The District of Kent will be paying an extra $14,467 to keep the Agassiz Library running, after library card data showed fewer Harrison Hot Springs residents were checking out books.
The Fraser Valley Regional Library board approved its 2021 budget in December of last year, choosing a 1.97 per cent increase in overall spending, and a two per cent increase in purchases of books and other borrowing materials. This budget increase won’t be enough to maintain per capita book purchases across the region, which covers libraries from Delta and Port Coquitlam to Hope.
The total increase to the FVRL budget, around $534,500, will be shared between the 13 member municipalities and two regional districts on a per capita basis. However, the District of Kent will actually be seeing a 4.38 per cent increase in its spending on the library — a higher portion that many others in the library system.
According to FVRL’s director of finance, Nancy Gomerich, this increase comes from two factors: Harrison’s library use and IT costs.
In 2020, Harrison residents took out fewer books from the Agassiz library than they had in the past. The library is able to track where residents are from when they take out physical books and other materials from the library.
(FVRL isn’t able to track that data when it comes to online resources, so Harrison residents borrowing ebooks or using library databases wouldn’t show up in this calculation.)
In 2019, close to 76 per cent of all library transactions from Harrison residents took place at the Agassiz Library, with other transactions taking place in Chilliwack and Hope, and nominal amounts at other libraries. However, in 2020 that decreased to 71.5 per cent.
“Between 2020 and 2021, we are projecting a bit of a dip simply because people are not travelling as much between different places, especially from Harrison,” Scott Hargrove, FVRL CEO, said.
Gomerich noted that there is often a fluctuation in Harrison’s library use, and it has dipped down to 71 per cent at the Agassiz Library in the past.
Because Harrison Hot Springs doesn’t have its own library, the village pays a “credit cost centre” to the FVRL that is shared among the libraries Harrison residents frequent. For 2021, Harrison will be paying around $70,000 to the FVRL for library services.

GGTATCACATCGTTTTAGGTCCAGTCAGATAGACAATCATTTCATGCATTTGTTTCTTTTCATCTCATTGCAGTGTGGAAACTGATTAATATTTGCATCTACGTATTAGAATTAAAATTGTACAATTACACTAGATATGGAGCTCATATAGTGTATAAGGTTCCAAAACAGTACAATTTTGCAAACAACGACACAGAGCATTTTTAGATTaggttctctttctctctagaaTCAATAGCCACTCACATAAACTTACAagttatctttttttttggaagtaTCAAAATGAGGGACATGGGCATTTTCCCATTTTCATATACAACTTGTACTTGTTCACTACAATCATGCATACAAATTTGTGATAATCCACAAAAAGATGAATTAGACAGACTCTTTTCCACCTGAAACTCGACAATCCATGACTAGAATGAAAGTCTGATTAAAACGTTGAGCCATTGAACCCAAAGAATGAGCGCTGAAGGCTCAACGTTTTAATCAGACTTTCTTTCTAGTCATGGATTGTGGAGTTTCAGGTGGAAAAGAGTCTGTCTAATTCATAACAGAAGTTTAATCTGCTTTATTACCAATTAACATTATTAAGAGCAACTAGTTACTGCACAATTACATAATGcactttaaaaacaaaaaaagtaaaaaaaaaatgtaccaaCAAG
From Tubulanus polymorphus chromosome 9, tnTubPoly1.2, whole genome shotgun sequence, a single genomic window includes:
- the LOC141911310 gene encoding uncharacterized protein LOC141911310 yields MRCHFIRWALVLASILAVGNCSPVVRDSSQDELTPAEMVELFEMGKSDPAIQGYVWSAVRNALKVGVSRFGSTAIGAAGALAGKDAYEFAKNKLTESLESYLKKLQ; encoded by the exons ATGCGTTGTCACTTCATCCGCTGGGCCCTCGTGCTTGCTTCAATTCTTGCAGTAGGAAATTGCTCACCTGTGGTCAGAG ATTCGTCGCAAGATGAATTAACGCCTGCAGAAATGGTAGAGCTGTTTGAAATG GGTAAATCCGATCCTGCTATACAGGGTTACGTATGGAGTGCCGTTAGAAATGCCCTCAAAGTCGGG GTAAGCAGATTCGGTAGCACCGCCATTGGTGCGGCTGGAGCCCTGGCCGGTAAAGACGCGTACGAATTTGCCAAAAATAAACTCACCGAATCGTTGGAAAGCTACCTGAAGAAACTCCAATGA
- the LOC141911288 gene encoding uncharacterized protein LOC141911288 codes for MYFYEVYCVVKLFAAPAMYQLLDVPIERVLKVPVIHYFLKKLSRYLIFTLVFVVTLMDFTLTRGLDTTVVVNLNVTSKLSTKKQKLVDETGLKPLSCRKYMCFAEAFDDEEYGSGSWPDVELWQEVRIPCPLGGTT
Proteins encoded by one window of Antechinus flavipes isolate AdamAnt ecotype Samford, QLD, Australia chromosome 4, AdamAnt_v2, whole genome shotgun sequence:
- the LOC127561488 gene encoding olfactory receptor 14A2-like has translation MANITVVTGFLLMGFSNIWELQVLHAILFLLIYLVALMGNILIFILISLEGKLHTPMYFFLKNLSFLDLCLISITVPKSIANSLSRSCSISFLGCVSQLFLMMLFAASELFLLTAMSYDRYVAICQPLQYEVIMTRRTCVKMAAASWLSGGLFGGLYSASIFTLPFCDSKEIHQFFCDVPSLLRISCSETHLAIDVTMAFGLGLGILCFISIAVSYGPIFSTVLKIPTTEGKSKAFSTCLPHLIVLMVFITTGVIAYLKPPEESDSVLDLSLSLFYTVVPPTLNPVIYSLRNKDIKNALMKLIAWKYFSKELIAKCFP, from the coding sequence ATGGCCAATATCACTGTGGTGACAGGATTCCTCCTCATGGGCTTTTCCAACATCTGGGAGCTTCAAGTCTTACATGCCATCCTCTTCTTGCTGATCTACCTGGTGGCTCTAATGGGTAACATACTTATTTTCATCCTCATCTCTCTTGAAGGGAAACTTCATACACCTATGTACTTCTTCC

If Harrison’s use of the Agassiz Library had stayed the same as 2019, Kent would have received around $52,920 to help pay for its library services. Because the usage went down, Kent will be receiving nearly $3,000 less.
In addition, the Agassiz Library will be responsible for a higher proportion of the FVRL’s Information Technology Cost Centre charges.
In 2020, all libraries in the FVRL got rid of computers that had been used for children’s gaming. According to Gomerich, the removal came after a review of children’s computing services, and was followed by the introduction of a number of cheaper and “attractive to kids” iPads at all libraries, including the Agassiz Library.
Because the Agassiz Library didn’t have any children’s gaming computers to remove to begin with, Kent’s portion of IT costs went up.
The total FVRL fee for the District of Kent will be $353,322 for 2021, an increase of 4.38 per cent ($14,467) from 2020. If Harrison’s use and IT costs had remained the same, Gomerich said, the fee increase would have been very close to the FVRL average of 1.97 per cent.
The $353,322 member assessment fee doesn’t include the library building costs, which the District of Kent is also responsible for. These costs include things like janitorial services, electricity, heat, phone services, building maintenance and furniture purchases.
Both the member assessment and the library building costs will be paid by Kent taxpayers through their municipal taxes, as they are every year.
-with files from Matthew Claxton